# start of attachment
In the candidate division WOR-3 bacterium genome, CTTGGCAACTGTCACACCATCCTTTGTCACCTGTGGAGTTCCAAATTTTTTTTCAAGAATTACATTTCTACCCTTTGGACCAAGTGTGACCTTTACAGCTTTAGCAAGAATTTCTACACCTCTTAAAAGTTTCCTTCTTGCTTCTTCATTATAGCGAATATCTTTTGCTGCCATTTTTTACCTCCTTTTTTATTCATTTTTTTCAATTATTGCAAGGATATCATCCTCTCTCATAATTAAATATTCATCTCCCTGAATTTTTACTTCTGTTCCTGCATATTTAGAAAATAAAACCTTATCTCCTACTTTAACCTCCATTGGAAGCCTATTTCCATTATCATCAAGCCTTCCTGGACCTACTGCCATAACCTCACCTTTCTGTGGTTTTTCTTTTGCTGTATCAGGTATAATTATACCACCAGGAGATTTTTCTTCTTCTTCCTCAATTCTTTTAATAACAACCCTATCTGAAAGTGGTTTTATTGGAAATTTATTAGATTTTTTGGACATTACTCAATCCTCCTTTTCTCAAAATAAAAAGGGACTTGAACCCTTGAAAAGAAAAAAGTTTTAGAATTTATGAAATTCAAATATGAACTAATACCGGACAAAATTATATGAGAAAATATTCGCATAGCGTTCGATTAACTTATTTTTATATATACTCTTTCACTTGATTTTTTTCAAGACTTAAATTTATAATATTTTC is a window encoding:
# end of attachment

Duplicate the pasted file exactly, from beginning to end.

In the candidate division WOR-3 bacterium genome, CTTGGCAACTGTCACACCATCCTTTGTCACCTGTGGAGTTCCAAATTTTTTTTCAAGAATTACATTTCTACCCTTTGGACCAAGTGTGACCTTTACAGCTTTAGCAAGAATTTCTACACCTCTTAAAAGTTTCCTTCTTGCTTCTTCATTATAGCGAATATCTTTTGCTGCCATTTTTTACCTCCTTTTTTATTCATTTTTTTCAATTATTGCAAGGATATCATCCTCTCTCATAATTAAATATTCATCTCCCTGAATTTTTACTTCTGTTCCTGCATATTTAGAAAATAAAACCTTATCTCCTACTTTAACCTCCATTGGAAGCCTATTTCCATTATCATCAAGCCTTCCTGGACCTACTGCCATAACCTCACCTTTCTGTGGTTTTTCTTTTGCTGTATCAGGTATAATTATACCACCAGGAGATTTTTCTTCTTCTTCCTCAATTCTTTTAATAACAACCCTATCTGAAAGTGGTTTTATTGGAAATTTATTAGATTTTTTGGACATTACTCAATCCTCCTTTTCTCAAAATAAAAAGGGACTTGAACCCTTGAAAAGAAAAAAGTTTTAGAATTTATGAAATTCAAATATGAACTAATACCGGACAAAATTATATGAGAAAATATTCGCATAGCGTTCGATTAACTTATTTTTATATATACTCTTTCACTTGATTTTTTTCAAGACTTAAATTTATAATATTTTC is a window encoding: